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Thailand's Military Ruler Says No Elections For At Least A Year

An anti-coup demonstrator in Bangkok, earlier this week. The country's new military leader says those opposed to the putsch lack an understanding of democracy.
Sakchai Lalit

The leader of Thailand's military junta said it could take a year or more before new elections in the country, as he repeated warnings to protesters opposing last week's coup, saying they lack a "true understanding of democracy."

Army Gen. Prayuth Chan-ocha, who leads the National Council for Peace and Order, as the ruling junta calls itself, said in a televised speech on Thursday that the Thai people should "give us time to solve the problems for you. Then the soldiers will step back to look at Thailand from afar."

Gen. Prayuth declared martial law in the Southeast Asian country on May 20, initially insisting it was no coup d'état. Two days later, he seized power and ordered the arrest of politicians, including ousted Prime Minister Yingluck Shinawatra.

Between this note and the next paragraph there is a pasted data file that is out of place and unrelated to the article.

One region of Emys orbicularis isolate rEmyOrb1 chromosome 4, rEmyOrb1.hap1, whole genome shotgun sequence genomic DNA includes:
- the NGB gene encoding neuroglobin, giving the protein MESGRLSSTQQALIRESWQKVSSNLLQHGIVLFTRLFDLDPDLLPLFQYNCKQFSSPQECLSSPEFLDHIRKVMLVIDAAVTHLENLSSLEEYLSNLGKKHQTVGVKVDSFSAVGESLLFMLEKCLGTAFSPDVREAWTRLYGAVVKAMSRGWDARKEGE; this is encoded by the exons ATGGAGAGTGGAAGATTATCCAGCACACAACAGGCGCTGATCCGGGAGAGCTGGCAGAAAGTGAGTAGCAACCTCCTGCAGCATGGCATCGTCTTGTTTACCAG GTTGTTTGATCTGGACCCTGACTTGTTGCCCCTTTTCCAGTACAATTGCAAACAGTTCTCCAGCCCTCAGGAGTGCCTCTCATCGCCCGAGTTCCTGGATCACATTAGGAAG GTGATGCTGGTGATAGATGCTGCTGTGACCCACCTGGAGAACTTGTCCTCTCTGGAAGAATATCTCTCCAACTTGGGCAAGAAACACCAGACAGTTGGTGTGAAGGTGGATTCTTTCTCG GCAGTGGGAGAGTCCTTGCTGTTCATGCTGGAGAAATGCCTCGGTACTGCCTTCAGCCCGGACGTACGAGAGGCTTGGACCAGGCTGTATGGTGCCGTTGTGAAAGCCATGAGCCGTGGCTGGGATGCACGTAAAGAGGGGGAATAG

Twice-elected Yingluck was removed by Thailand's Constitutional Court days before the military takeover. Her brother, former Prime Minister Thaksin Shinawatra, was also toppled by a similar coup in 2006.

On Friday, Prayuth said anti-coup protests were standing in the way of the army's desire to return "happiness" to the Thai people.

"[Protests] without a true understanding of democracy" would delay a return of representative government, he said.

"The reason NCPO has taken control of national administration was because of the prolonged political deadlock, protests and violence," he said, referring to months of protests by anti-government activists who openly called for the military's intervention to remove Yingluck.

In a response to international condemnation of the coup, Prayuth said the junta "does understand the feelings of the foreigners."

"[Let] us have time to change our attitudes, values and several other things to solve Thailand's democracy to make it match with the international standards," he said.

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Scott Neuman is a reporter and editor, working mainly on breaking news for NPR's digital and radio platforms.
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